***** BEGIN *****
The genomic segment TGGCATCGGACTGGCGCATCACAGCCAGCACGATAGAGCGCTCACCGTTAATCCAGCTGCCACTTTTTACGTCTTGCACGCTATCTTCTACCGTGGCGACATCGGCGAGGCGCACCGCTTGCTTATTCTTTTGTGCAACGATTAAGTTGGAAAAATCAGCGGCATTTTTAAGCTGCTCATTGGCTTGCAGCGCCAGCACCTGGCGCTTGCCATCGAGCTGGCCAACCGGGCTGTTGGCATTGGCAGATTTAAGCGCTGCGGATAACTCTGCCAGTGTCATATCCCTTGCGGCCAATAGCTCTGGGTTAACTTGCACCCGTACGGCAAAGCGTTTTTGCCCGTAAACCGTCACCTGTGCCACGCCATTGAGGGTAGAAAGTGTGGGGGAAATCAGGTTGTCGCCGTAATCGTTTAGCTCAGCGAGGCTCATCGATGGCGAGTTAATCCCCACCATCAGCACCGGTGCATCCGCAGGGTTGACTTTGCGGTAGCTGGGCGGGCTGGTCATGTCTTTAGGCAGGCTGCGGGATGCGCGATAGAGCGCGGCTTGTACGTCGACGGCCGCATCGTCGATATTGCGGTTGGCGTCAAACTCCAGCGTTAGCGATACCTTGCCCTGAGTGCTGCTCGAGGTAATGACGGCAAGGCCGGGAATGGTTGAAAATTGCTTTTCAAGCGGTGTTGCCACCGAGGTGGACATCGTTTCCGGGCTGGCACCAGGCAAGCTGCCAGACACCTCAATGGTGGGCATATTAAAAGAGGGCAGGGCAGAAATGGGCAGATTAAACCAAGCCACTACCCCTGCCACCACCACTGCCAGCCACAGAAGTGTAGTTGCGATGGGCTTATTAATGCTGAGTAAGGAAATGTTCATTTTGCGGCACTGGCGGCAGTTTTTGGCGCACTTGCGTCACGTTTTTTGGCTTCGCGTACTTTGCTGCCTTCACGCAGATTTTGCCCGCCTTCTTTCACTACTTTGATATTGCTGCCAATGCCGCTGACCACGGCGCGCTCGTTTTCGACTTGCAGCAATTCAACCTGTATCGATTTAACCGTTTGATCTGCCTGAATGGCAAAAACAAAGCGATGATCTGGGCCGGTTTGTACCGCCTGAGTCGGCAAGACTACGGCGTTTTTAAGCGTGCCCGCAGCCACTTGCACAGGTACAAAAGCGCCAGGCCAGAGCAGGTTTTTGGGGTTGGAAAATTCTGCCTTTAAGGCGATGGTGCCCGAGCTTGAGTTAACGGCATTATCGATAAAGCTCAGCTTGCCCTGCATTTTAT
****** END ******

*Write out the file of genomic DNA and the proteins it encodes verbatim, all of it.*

The genomic segment TGGCATCGGACTGGCGCATCACAGCCAGCACGATAGAGCGCTCACCGTTAATCCAGCTGCCACTTTTTACGTCTTGCACGCTATCTTCTACCGTGGCGACATCGGCGAGGCGCACCGCTTGCTTATTCTTTTGTGCAACGATTAAGTTGGAAAAATCAGCGGCATTTTTAAGCTGCTCATTGGCTTGCAGCGCCAGCACCTGGCGCTTGCCATCGAGCTGGCCAACCGGGCTGTTGGCATTGGCAGATTTAAGCGCTGCGGATAACTCTGCCAGTGTCATATCCCTTGCGGCCAATAGCTCTGGGTTAACTTGCACCCGTACGGCAAAGCGTTTTTGCCCGTAAACCGTCACCTGTGCCACGCCATTGAGGGTAGAAAGTGTGGGGGAAATCAGGTTGTCGCCGTAATCGTTTAGCTCAGCGAGGCTCATCGATGGCGAGTTAATCCCCACCATCAGCACCGGTGCATCCGCAGGGTTGACTTTGCGGTAGCTGGGCGGGCTGGTCATGTCTTTAGGCAGGCTGCGGGATGCGCGATAGAGCGCGGCTTGTACGTCGACGGCCGCATCGTCGATATTGCGGTTGGCGTCAAACTCCAGCGTTAGCGATACCTTGCCCTGAGTGCTGCTCGAGGTAATGACGGCAAGGCCGGGAATGGTTGAAAATTGCTTTTCAAGCGGTGTTGCCACCGAGGTGGACATCGTTTCCGGGCTGGCACCAGGCAAGCTGCCAGACACCTCAATGGTGGGCATATTAAAAGAGGGCAGGGCAGAAATGGGCAGATTAAACCAAGCCACTACCCCTGCCACCACCACTGCCAGCCACAGAAGTGTAGTTGCGATGGGCTTATTAATGCTGAGTAAGGAAATGTTCATTTTGCGGCACTGGCGGCAGTTTTTGGCGCACTTGCGTCACGTTTTTTGGCTTCGCGTACTTTGCTGCCTTCACGCAGATTTTGCCCGCCTTCTTTCACTACTTTGATATTGCTGCCAATGCCGCTGACCACGGCGCGCTCGTTTTCGACTTGCAGCAATTCAACCTGTATCGATTTAACCGTTTGATCTGCCTGAATGGCAAAAACAAAGCGATGATCTGGGCCGGTTTGTACCGCCTGAGTCGGCAAGACTACGGCGTTTTTAAGCGTGCCCGCAGCCACTTGCACAGGTACAAAAGCGCCAGGCCAGAGCAGGTTTTTGGGGTTGGAAAATTCTGCCTTTAAGGCGATGGTGCCCGAGCTTGAGTTAACGGCATTATCGATAAAGCTCAGCTTGCCCTGCATTTTAT